Exploring Gamification in Virtual Reality Training of Bioreactor Operations_ALC2022 Slides.pdf (911.01 kB)Download file
Exploring Gamification in Virtual Reality Training of Bioreactor Operations
conference contributionposted on 2022-03-25, 08:58 authored by Su Ann Jeannie LeeSu Ann Jeannie Lee, Wei Jie KwokWei Jie Kwok, Chek Tien TanChek Tien Tan, Adison WongAdison Wong, Liat Wen Bernard LooLiat Wen Bernard Loo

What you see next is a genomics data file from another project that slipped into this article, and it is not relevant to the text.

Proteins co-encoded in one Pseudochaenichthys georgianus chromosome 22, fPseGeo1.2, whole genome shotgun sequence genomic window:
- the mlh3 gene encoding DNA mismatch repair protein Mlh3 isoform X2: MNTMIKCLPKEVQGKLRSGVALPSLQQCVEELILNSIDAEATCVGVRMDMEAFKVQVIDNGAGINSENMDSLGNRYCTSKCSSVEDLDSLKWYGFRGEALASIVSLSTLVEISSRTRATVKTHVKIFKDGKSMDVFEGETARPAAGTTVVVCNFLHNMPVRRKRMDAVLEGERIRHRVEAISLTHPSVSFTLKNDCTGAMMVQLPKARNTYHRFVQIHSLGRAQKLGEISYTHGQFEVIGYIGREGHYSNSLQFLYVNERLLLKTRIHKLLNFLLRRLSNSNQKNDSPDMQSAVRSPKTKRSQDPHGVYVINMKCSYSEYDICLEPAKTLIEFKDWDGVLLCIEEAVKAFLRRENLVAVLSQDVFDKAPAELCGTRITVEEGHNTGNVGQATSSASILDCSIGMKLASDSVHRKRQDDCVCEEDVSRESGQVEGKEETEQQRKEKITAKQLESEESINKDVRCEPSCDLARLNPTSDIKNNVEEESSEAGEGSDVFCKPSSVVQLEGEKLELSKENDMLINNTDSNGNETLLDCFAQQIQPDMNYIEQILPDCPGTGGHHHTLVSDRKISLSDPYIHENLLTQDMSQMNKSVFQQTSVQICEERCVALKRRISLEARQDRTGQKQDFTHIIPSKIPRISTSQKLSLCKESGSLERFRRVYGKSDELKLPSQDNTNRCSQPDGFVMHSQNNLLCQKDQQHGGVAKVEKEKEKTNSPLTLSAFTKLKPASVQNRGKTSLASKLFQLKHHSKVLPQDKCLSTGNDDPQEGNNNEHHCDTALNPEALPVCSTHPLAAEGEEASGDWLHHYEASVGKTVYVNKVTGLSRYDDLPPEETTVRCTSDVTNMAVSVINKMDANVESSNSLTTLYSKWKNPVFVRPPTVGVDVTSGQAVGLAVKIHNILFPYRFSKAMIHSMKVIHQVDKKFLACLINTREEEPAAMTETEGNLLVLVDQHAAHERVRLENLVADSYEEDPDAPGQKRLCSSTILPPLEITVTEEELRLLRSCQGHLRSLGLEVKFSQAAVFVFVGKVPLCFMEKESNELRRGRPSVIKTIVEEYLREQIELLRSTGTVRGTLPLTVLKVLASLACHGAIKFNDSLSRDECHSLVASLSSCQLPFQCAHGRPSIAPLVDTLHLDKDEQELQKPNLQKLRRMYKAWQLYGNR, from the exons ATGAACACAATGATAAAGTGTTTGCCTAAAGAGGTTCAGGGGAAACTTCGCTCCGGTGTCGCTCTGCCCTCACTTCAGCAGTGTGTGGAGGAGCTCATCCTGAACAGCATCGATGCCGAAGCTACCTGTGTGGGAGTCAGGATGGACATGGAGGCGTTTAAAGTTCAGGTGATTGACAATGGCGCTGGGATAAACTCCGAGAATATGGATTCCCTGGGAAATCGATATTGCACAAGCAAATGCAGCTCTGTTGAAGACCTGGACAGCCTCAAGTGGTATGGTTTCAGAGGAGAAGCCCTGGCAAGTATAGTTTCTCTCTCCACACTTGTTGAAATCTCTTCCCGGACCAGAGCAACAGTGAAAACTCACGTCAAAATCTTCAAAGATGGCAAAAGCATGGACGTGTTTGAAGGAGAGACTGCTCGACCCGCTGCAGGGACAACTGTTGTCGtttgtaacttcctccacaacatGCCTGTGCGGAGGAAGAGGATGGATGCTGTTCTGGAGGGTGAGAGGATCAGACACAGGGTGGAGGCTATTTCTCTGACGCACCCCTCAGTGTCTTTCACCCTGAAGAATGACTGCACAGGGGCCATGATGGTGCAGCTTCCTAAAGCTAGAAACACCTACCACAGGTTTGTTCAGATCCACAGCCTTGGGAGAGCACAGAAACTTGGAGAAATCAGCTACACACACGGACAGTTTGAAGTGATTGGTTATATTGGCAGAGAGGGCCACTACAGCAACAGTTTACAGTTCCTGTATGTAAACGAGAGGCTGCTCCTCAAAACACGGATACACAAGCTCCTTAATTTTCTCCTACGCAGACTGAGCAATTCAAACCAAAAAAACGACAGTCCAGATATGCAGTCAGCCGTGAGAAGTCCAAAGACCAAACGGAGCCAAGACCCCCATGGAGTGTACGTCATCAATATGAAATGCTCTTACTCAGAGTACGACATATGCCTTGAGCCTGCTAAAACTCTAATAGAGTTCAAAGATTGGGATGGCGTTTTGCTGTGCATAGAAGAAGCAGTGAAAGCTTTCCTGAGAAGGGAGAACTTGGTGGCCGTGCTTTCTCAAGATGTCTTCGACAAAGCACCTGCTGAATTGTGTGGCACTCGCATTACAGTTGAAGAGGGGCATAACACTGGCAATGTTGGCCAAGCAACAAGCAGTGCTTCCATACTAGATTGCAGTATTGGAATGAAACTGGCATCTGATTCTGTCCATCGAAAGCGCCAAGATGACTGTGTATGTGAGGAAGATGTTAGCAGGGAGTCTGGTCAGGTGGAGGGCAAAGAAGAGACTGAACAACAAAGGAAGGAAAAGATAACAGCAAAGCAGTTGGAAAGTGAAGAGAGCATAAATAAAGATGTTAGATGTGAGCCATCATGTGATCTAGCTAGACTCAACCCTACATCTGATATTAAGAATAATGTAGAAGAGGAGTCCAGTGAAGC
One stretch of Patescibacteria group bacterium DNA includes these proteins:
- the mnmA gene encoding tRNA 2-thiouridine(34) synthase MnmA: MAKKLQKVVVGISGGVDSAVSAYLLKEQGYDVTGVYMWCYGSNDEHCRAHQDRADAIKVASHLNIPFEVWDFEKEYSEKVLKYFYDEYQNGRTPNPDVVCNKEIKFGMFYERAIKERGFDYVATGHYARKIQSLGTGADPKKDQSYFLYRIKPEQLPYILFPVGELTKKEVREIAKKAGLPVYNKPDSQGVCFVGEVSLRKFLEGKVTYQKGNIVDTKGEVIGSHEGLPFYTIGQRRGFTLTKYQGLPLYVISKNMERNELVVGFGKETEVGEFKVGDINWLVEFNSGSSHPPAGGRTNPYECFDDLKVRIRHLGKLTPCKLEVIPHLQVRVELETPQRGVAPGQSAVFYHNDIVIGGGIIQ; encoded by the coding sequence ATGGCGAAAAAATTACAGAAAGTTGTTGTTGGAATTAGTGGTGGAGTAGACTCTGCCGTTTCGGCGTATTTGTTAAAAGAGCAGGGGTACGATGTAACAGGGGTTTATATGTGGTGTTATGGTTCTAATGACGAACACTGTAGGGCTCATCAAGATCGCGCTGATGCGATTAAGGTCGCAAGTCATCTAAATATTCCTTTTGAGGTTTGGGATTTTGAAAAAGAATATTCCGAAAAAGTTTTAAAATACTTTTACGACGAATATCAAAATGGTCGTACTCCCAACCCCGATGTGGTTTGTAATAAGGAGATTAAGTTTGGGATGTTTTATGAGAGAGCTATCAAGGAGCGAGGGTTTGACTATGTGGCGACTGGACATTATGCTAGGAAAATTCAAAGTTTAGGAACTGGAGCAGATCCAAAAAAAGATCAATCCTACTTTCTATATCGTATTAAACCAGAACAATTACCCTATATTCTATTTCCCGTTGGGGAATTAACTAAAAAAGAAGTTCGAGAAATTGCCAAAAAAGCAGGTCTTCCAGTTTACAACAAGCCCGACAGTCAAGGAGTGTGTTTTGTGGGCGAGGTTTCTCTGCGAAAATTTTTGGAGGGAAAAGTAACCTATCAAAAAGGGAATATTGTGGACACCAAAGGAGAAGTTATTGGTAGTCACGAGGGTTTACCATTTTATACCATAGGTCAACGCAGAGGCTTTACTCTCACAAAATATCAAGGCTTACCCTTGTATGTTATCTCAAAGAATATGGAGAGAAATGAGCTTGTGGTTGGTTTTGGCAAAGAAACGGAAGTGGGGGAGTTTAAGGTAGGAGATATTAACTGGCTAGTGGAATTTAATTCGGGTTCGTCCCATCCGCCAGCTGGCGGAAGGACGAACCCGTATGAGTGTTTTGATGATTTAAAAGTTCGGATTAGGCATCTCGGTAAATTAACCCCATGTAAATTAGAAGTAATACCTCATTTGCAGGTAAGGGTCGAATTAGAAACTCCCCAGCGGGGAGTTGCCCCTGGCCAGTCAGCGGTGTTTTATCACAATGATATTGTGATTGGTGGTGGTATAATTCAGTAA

The use of virtual reality (VR) in educational contexts has been often explored in different subject areas, but less so in chemical engineering. An immersive virtual reality (VR) simulation of a real-world industrial bioreactor setup was initially developed  to allow training of biopharmaceutical engineering processes for undergraduate students in pharmaceutical engineering. A bioreactor is an apparatus for growing organisms such as animal cells or bacteria under controlled conditions, used in industrial processes to produce pharmaceuticals, vaccines, or antibodies. This is intended to mitigate limited access to equipment for hands-on training opportunities especially during the COVID-19 pandemic. Students learn how to identify and assemble the bioreactor parts as well as to set-up and operate single-use bioreactors. The creation of experiences and authentic contexts similar to the real world enables situated learning , and transfer , where users are easily able to apply the knowledge to the real world task. In the application, users interact directly with a 1:1 scale single-use bioreactor (SUB) model within the 3D environment using the HTC Vive or Oculus Quest 2 head-mounted display (HMD) and controllers. Users manipulate the environment and equipment directly, specify values and parameters for the apparatus, chemical reactions and the cell culture environment. A Heads-Up Display (HUD) in the form of a translucent grey panel is provided for users within the virtual environment. This allows users to check key information and instructions while not obstructing their view. Users are also guided audibly through the use of narration and text-to-speech (TTS). Gamification is the application of typical elements of game playing to other areas of non-game activity . To better motivate and integrate students’ theoretical and practical understanding, certain gamification attributes were then further explored and introduced within the VR software implementation, examples of which are different difficulty levels (challenge), a science-fiction storyline (game fiction), review questions (assessment), and leaderboard (interaction), based on the frameworks proposed by Landers and Bedwell  . The gameplay is divided into three main lessons, each with three levels of difficulty: Bioreactor component identification, Bioreactor setup and Aseptic transfer operations & cell cultivation. At the highest difficulty, users can interact freely with the 3D environment with no instructions or restrictions. The implementation of the VR application was performed in two main steps, primarily the modeling of the apparatus in 3D and implementing the various interactions in the VR environment. The 3D models are created based off similar apparatus, along with the associated chemistry laboratory environment. The 3D models of the bioreactor and the laboratory environment are then combined into a 3D virtual reality scene using the Unity3D engine. The Virtual Reality Toolkit (VRTK) is used to develop the interactions through the controllers. A pilot qualitative study was conducted with 7 volunteer participants, primarily pharmaceutical engineering undergraduates, where they were requested to use the application and evaluated using a think-aloud protocol , followed by semi-structured interviews to understand users’ attitudes and perceptions towards the VR application. The responses revealed high immersion and absorption during sessions, which is beneficial to focusing on the presented environment and training materials. Participants also felt in control and sufficiently challenged by the activities, with sustained interest and repeated replay requests. The positive qualitative feedback suggests that the VR application is beneficial to supplement conventional bioreactor laboratory training methods.